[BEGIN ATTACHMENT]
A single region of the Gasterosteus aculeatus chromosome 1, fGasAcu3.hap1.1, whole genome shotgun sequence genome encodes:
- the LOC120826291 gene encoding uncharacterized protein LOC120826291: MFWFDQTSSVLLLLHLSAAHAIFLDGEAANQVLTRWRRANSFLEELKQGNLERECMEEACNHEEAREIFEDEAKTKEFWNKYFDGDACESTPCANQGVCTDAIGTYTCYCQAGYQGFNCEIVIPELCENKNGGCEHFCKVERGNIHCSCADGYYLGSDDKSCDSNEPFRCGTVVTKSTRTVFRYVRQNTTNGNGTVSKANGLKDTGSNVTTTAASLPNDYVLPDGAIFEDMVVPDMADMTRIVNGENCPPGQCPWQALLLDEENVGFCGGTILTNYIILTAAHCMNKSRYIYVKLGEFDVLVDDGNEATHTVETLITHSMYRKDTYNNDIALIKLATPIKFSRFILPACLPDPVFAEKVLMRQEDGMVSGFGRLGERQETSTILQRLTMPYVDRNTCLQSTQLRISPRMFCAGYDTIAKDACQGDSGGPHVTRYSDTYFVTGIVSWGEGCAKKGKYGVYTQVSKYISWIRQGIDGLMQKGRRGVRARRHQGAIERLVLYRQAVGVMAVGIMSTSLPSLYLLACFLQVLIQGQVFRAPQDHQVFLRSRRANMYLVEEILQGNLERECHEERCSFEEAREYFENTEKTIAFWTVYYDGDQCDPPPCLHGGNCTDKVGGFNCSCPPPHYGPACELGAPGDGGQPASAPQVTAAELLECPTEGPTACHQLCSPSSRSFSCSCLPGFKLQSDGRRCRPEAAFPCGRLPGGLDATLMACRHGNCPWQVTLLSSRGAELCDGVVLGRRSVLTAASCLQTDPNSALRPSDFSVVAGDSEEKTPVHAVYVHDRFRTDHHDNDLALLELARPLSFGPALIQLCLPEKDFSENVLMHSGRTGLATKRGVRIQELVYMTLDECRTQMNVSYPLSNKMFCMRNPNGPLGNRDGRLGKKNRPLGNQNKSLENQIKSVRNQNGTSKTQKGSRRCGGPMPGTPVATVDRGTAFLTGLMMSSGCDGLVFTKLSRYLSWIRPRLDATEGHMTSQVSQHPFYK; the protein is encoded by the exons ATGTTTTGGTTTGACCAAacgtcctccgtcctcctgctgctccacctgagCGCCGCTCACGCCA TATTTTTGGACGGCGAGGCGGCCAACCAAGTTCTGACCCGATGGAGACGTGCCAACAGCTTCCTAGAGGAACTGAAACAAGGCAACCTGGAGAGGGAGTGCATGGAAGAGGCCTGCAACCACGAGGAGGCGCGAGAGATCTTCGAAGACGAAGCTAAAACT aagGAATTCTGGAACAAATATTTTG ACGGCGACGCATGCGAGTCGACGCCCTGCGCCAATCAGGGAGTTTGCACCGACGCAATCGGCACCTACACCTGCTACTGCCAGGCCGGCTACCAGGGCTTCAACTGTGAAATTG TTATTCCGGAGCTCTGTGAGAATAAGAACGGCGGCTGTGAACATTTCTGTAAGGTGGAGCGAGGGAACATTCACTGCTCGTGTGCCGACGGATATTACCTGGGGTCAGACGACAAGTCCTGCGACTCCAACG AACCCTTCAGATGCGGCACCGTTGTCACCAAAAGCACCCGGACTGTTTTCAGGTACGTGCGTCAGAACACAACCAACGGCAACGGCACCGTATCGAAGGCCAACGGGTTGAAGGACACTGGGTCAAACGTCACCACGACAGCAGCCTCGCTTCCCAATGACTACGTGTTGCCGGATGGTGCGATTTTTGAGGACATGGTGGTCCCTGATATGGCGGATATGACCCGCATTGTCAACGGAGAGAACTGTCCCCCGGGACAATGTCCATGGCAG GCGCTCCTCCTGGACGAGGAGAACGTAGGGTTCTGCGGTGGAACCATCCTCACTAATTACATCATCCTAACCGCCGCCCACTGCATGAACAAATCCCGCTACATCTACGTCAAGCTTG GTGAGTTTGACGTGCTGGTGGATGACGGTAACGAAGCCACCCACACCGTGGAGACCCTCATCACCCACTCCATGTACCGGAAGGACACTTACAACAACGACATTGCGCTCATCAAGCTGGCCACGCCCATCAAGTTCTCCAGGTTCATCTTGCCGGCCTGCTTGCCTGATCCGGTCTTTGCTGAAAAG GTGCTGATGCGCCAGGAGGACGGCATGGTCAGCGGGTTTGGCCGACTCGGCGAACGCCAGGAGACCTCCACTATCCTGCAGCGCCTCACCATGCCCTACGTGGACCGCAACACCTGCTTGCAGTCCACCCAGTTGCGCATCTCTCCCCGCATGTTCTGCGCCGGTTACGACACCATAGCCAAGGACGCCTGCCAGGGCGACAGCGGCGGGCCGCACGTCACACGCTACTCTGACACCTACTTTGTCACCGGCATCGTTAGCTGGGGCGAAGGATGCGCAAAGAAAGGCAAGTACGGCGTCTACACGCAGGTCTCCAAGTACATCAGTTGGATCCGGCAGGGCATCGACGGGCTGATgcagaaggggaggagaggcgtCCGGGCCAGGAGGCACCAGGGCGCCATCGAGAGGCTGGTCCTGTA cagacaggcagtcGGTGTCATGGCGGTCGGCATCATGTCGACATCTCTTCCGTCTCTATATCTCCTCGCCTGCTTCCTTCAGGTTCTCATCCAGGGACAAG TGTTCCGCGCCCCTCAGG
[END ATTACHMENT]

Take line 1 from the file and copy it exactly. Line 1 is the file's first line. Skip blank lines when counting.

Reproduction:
A single region of the Gasterosteus aculeatus chromosome 1, fGasAcu3.hap1.1, whole genome shotgun sequence genome encodes: